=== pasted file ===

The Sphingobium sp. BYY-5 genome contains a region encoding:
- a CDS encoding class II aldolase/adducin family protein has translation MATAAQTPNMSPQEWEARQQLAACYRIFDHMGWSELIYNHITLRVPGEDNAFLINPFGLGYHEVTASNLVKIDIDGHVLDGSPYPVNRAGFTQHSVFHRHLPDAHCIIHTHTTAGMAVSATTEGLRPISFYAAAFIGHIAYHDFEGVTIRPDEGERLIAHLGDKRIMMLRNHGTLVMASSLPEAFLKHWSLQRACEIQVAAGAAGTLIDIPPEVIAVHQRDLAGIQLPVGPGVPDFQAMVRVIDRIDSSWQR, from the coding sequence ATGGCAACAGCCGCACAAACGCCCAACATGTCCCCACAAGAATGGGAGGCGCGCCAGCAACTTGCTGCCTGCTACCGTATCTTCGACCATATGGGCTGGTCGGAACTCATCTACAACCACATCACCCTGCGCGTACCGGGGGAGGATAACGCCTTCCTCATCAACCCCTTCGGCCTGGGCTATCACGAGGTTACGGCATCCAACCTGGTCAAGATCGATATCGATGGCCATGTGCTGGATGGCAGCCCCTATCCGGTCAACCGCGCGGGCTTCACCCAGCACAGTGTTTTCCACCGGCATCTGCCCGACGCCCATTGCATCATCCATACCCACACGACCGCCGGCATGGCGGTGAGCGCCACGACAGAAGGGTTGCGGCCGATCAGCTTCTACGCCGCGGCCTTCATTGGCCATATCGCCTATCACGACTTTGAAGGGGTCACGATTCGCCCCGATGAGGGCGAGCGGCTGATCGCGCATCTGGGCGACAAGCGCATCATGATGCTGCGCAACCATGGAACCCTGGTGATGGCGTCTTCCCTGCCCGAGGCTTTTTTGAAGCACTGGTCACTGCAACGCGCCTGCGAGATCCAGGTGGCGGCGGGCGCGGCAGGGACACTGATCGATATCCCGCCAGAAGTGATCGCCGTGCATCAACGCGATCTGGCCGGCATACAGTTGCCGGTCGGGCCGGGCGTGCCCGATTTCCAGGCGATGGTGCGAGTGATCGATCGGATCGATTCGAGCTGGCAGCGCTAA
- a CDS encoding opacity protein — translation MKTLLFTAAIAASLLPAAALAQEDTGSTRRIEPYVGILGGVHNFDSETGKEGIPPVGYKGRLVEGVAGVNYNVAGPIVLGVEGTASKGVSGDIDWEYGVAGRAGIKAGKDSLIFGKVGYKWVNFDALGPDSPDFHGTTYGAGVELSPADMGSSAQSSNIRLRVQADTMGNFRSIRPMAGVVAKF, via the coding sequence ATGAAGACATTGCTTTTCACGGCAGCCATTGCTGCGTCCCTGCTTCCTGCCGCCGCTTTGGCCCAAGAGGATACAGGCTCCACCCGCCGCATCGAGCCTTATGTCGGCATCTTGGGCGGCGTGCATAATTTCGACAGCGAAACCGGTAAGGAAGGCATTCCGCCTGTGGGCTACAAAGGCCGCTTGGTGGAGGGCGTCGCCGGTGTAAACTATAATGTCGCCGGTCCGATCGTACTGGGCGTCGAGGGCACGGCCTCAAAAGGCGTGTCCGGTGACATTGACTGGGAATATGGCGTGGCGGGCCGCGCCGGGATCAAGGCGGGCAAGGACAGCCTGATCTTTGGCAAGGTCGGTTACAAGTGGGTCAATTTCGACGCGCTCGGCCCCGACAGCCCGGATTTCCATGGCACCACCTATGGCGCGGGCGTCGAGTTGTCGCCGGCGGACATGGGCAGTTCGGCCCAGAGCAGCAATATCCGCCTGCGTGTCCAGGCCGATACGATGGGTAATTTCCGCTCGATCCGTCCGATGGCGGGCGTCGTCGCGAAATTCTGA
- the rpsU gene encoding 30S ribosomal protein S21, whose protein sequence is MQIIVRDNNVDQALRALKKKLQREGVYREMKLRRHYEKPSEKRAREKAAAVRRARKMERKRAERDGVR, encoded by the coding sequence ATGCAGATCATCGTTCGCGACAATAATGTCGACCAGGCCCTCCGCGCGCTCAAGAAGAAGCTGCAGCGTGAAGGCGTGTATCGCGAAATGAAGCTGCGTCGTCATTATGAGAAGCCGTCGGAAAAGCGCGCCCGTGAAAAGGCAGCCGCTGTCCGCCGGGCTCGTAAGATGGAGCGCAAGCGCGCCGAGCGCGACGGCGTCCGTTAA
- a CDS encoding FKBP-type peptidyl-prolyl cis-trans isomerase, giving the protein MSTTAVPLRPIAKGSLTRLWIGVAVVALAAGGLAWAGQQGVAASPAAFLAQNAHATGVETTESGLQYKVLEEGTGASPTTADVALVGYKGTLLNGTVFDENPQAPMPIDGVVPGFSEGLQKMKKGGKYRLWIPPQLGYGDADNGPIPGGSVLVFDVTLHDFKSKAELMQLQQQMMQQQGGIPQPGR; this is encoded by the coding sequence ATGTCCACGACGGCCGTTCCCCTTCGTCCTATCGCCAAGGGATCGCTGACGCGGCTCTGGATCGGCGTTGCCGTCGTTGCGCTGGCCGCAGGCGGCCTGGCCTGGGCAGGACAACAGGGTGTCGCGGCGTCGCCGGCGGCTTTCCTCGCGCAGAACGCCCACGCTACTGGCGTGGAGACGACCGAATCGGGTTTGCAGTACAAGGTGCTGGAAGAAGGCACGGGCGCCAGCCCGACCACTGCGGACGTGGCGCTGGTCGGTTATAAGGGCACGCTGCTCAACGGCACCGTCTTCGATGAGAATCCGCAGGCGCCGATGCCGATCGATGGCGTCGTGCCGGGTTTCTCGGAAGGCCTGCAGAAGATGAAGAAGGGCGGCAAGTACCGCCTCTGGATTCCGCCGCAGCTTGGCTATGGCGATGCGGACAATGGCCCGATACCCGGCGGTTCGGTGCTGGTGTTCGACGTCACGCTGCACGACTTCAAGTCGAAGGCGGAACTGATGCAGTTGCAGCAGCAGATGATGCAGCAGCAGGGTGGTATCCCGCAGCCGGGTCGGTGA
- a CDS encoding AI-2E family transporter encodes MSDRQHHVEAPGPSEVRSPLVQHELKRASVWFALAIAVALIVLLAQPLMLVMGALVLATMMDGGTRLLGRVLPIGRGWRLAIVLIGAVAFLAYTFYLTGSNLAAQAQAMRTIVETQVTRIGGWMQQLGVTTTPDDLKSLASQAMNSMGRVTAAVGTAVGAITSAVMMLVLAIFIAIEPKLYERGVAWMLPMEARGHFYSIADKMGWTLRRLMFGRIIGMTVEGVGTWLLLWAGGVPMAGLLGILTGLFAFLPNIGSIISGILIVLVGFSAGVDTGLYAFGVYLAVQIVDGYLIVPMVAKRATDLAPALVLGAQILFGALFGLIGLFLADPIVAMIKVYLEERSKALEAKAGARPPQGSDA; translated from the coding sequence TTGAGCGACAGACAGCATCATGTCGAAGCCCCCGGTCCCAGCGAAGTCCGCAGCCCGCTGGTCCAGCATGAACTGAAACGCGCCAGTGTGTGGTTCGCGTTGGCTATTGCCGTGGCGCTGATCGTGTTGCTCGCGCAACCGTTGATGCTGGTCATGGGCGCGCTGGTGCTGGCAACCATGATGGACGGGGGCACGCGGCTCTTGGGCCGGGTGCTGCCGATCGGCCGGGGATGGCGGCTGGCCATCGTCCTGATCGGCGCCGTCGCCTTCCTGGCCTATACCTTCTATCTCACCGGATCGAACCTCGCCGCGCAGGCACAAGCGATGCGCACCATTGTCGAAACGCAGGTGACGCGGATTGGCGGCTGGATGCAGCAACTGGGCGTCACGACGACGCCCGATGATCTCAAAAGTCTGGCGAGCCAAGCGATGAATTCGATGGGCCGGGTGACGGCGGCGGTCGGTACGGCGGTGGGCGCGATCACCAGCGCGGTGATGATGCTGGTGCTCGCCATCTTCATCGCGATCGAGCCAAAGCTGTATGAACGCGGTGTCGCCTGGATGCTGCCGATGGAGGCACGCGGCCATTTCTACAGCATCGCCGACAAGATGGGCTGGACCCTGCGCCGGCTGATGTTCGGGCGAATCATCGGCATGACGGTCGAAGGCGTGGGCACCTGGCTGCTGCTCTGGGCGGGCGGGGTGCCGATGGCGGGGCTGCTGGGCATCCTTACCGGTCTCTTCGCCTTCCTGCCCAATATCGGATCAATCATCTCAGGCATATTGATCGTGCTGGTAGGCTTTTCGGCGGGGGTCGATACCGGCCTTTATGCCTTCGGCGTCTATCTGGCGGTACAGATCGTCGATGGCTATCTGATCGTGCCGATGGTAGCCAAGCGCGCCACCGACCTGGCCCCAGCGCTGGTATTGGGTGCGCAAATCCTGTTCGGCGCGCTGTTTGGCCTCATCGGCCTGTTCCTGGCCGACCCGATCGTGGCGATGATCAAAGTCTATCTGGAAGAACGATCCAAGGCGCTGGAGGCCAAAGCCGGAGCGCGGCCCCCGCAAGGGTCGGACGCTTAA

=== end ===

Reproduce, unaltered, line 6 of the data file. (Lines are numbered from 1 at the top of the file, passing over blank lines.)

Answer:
- a CDS encoding AI-2E family transporter encodes MSDRQHHVEAPGPSEVRSPLVQHELKRASVWFALAIAVALIVLLAQPLMLVMGALVLATMMDGGTRLLGRVLPIGRGWRLAIVLIGAVAFLAYTFYLTGSNLAAQAQAMRTIVETQVTRIGGWMQQLGVTTTPDDLKSLASQAMNSMGRVTAAVGTAVGAITSAVMMLVLAIFIAIEPKLYERGVAWMLPMEARGHFYSIADKMGWTLRRLMFGRIIGMTVEGVGTWLLLWAGGVPMAGLLGILTGLFAFLPNIGSIISGILIVLVGFSAGVDTGLYAFGVYLAVQIVDGYLIVPMVAKRATDLAPALVLGAQILFGALFGLIGLFLADPIVAMIKVYLEERSKALEAKAGARPPQGSDA; translated from the coding sequence TTGAGCGACAGACAGCATCATGTCGAAGCCCCCGGTCCCAGCGAAGTCCGCAGCCCGCTGGTCCAGCATGAACTGAAACGCGCCAGTGTGTGGTTCGCGTTGGCTATTGCCGTGGCGCTGATCGTGTTGCTCGCGCAACCGTTGATGCTGGTCATGGGCGCGCTGGTGCTGGCAACCATGATGGACGGGGGCACGCGGCTCTTGGGCCGGGTGCTGCCGATCGGCCGGGGATGGCGGCTGGCCATCGTCCTGATCGGCGCCGTCGCCTTCCTGGCCTATACCTTCTATCTCACCGGATCGAACCTCGCCGCGCAGGCACAAGCGATGCGCACCATTGTCGAAACGCAGGTGACGCGGATTGGCGGCTGGATGCAGCAACTGGGCGTCACGACGACGCCCGATGATCTCAAAAGTCTGGCGAGCCAAGCGATGAATTCGATGGGCCGGGTGACGGCGGCGGTCGGTACGGCGGTGGGCGCGATCACCAGCGCGGTGATGATGCTGGTGCTCGCCATCTTCATCGCGATCGAGCCAAAGCTGTATGAACGCGGTGTCGCCTGGATGCTGCCGATGGAGGCACGCGGCCATTTCTACAGCATCGCCGACAAGATGGGCTGGACCCTGCGCCGGCTGATGTTCGGGCGAATCATCGGCATGACGGTCGAAGGCGTGGGCACCTGGCTGCTGCTCTGGGCGGGCGGGGTGCCGATGGCGGGGCTGCTGGGCATCCTTACCGGTCTCTTCGCCTTCCTGCCCAATATCGGATCAATCATCTCAGGCATATTGATCGTGCTGGTAGGCTTTTCGGCGGGGGTCGATACCGGCCTTTATGCCTTCGGCGTCTATCTGGCGGTACAGATCGTCGATGGCTATCTGATCGTGCCGATGGTAGCCAAGCGCGCCACCGACCTGGCCCCAGCGCTGGTATTGGGTGCGCAAATCCTGTTCGGCGCGCTGTTTGGCCTCATCGGCCTGTTCCTGGCCGACCCGATCGTGGCGATGATCAAAGTCTATCTGGAAGAACGATCCAAGGCGCTGGAGGCCAAAGCCGGAGCGCGGCCCCCGCAAGGGTCGGACGCTTAA